Psychological resilience is regarded as a critical protective factor for preventing the development of mental illness from experienced adverse events. Personal strength is one key element of resilience that reflects an individual’s reactions to negative life events and is crucial for successful adaptation. Previous studies have linked unimodal imaging measures with resilience. However, applying multimodal imaging measures could provide comprehensive organization information at the system level to examine whether an individual’s resilience strength is reflected in the brain’s structural and functional network. In this study, MRI was used to acquire multimodal imaging properties and subscales of personal strength in terms of resilience from 109 participants (48 females and 61 males). We employed a method of fusion independent component analysis to link the association between multimodal imaging components and personal strength of psychological resilience. The results reveal that a fusion component involving multimodal frontal networks in connecting with the parietal, occipital, and temporal regions is associated with the resilience score for personal strength. A multiple regression model further explains the predictive role of frontal-associated regions that cover a visual-related network regulating cognition and emotion to discern the perceived adverse experience. Overall, this study suggests that frontal-associated regions are related to individual resilience strength.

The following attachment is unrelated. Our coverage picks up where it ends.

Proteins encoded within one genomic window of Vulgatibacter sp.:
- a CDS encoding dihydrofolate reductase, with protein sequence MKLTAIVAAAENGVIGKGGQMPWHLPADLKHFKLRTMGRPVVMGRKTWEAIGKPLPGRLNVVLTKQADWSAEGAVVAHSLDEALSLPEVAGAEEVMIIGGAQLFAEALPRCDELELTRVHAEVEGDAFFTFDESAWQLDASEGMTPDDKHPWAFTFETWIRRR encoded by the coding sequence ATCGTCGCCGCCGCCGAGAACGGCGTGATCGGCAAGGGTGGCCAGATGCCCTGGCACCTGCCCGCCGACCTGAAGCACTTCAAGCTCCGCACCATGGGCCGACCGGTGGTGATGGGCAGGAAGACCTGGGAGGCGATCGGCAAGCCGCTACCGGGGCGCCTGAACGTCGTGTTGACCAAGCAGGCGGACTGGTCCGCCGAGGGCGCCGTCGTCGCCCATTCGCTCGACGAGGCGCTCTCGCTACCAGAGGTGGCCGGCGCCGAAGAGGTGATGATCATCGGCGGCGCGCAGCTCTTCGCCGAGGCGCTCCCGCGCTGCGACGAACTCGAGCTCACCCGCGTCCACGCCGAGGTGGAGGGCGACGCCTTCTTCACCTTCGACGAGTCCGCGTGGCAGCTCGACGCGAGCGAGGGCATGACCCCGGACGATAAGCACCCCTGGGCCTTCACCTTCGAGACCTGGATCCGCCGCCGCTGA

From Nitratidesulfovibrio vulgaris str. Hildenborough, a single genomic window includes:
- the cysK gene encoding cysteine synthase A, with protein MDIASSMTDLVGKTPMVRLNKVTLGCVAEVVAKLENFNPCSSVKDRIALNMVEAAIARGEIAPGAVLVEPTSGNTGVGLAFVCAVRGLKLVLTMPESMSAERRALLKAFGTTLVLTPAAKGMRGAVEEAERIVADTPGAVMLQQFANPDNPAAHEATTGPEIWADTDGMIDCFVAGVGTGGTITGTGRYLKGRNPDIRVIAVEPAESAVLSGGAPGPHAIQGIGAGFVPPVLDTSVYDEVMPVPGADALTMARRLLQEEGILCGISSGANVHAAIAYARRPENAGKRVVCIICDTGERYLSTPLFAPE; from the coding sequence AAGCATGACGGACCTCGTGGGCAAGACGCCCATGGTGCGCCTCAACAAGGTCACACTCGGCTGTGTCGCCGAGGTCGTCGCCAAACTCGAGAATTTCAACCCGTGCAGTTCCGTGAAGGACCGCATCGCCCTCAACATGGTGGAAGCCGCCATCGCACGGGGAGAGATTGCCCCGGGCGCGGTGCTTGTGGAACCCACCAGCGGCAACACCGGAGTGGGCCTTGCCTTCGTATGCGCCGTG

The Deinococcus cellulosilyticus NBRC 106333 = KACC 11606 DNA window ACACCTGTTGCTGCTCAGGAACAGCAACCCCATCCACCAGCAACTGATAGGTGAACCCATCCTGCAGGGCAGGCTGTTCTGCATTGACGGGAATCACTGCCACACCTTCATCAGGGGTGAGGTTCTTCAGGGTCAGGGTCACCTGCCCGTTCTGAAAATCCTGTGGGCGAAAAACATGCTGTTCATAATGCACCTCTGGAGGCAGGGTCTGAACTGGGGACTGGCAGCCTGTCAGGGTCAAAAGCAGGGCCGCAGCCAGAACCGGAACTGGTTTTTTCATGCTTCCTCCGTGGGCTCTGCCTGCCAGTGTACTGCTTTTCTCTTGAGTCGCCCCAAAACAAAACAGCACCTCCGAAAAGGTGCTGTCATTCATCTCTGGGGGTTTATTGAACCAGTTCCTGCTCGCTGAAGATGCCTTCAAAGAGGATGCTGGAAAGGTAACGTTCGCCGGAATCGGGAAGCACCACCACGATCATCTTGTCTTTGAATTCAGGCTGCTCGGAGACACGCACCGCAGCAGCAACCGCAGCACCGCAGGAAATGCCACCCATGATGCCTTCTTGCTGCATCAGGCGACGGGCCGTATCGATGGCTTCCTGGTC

|Number of pages||19|
|Journal||International journal of environmental research and public health|
|Publication status||Published - 2021 Feb 1|
All Science Journal Classification (ASJC) codes
- Public Health, Environmental and Occupational Health
- Health, Toxicology and Mutagenesis